Food for thought, maybe, as films dealing with poverty — especially those starring nonprofessionals — are often accused of being misery porn. Certainly Gabriel is guilty of some degree of exploitation. The story he’s telling is, at times, uncomfortably close to the real lives of his child actors, asking them to channel their pain and grief into his art. In one scene of Gabriel’s film, toward the end, the pregnant girl cries with her brother because, due to an unseen prank he pulled, she believed him dead. The actress, Lily (Mallory Wanecque), is still grieving the recent loss of her baby brother to cancer and watching her perform a version of that grief for this man’s probably mediocre movie is sickening. Likewise, Ryan (Timeo Mahaut), who plays the little brother, lives with his sister because his mother has been deemed unfit, and is given to fighting with other boys at school. Gabriel uses this, too, and, in a schoolyard fight scene, he encourages the boys to use their own words to hurt each other until the scene erupts in actual violence. But while Gabriel’s set often verges on exploitation, Akoka and Gueret don’t seem interested in simple indictment of the process, their background working in casting for projects like this allowing for a bit more nuance than easy finger-wagging.
But the neighbors who refer to the film’s cast as “the worst ones” are less concerned with the exploitation of the actors than with that of their own image. They are more concerned with attracting more wealthy residents to the neighborhood than they are the wellbeing of kids like Lily or Ryan who they actively spurn. If anything, the set, for all its questionable ethical practices, provides something of an escape from reality and a new, fulfilling experience for Lily and Ryan. This is especially true when the scope of the set expands outward from the director to include the crew who are more friendly and down to earth with the kids, providing them with more helpful guidance and encouragement. The Worst Ones finds its groove by rejecting both the neighbors’ scorn for these kids and Gabriel’s artistic pity, showing Lily and Ryan in a more varied, lifelike light, unbound by the expectations placed on them by others or a camera. And Wanecque and Mahaut are terrific playing what amounts to a dual role each; they’re easily the best thing about the film.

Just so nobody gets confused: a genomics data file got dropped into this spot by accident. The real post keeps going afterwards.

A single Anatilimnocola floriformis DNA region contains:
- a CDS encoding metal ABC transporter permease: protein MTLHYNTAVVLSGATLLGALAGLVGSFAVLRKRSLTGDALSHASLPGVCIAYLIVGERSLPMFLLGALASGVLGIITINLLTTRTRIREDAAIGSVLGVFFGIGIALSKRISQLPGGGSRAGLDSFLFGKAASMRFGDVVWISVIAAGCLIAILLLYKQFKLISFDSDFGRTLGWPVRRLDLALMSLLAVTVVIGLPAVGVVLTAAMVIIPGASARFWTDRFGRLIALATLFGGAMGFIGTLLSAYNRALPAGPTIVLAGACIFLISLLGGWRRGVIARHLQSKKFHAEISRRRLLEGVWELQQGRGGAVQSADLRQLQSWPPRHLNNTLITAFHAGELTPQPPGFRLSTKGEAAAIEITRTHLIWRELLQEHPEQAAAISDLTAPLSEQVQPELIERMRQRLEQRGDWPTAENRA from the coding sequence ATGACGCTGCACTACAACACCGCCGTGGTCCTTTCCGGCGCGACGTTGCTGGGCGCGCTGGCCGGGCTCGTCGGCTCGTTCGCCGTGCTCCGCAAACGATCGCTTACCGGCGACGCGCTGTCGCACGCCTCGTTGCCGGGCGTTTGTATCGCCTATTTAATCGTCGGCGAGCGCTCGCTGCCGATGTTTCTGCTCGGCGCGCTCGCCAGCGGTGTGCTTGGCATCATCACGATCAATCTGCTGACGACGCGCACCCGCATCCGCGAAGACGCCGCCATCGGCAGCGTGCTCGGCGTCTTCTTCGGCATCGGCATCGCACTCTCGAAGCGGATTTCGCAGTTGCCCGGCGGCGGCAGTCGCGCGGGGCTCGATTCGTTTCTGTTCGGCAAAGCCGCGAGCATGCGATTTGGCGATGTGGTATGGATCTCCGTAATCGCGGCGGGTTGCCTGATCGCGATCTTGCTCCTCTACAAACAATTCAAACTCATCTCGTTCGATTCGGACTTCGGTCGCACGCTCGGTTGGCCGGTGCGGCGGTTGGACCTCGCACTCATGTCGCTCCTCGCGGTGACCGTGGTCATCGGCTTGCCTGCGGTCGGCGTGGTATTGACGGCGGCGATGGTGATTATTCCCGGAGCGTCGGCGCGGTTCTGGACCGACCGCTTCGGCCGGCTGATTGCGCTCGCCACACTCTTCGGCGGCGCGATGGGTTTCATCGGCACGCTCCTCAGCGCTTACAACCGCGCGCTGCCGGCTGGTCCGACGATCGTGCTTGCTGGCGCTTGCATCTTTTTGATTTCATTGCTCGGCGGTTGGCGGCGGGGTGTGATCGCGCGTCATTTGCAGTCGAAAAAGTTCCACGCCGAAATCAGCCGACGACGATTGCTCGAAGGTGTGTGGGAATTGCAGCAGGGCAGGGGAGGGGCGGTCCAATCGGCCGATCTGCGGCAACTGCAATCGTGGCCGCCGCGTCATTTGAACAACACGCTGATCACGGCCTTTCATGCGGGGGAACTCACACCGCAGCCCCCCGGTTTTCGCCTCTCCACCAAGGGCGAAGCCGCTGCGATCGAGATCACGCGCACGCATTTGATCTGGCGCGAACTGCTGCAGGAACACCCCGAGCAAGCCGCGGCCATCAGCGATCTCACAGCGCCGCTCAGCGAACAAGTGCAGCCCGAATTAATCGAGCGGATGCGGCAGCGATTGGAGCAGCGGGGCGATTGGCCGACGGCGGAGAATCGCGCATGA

But as Akoka and Gueret focus on their leads, a few of the other kids disappear into the background, given only flashes of real personality before being dropped entirely. Jessy (Loic Pech) gets the short end of the stick, for as much as Pech works to imbue the character with vulnerability, he comes off as a sexist, homophobic bully, happy to slink back into his group of friends and yell “slut” at Lily. He becomes part of the community that is portrayed as simplistically mean to the stars. The Worst Ones is sensitive, intelligent filmmaking, but its even-handed nature toward both the population of Picasso and Gabriel’s film sometimes feels like an elision of perspective, like it’s walking up to the line but ultimately letting everyone off the hook. The film can subsequently sometimes feel aimless or slight, though there’s no denying that strong performances keep it buoyed as an affecting drama.
Writer: Chris Mello
Return to Seoul
A hurried glance through the plot description of Return to Seoul might lead you to mistake its plot trajectory for the following: a young woman travels to a country she’s never been to in an effort to find her biological parents, processes the difficult encounter over the course of her brief visit, and ultimately returns home forever altered by the experience. The film you’re probably picturing with its facile emotional arc, climactic encounter at its fulcrum, and an elliptical sigh of an epilogue might resemble the backbone of many an indie middlebrow before it, but this is not what Cambodian-French director Davy Chou has brought to the table. This is all to say that like its central heroine, Return to Seoul is unpredictable and flighty, charismatic and cutting, a film that flows from days to weeks to years with such bravado that you start to wonder why more won’t do the same. This particular edge, separating it from the pack, is encapsulated in its original title, All The People I’ll Never Be, which becomes a skeleton key for unlocking its deeper ambiguities. Chou moves past the obvious heart of the matter, the immutable longing for, and alienation from, one’s country of origin, and instead tracks the way these foundational ideas of identity flow and shift across time. The people that our protagonist Freddie will never be include both the unrealized versions of herself that would have grown up in her homeland, as well as the shifting versions of herself that manifest across the film’s runtime.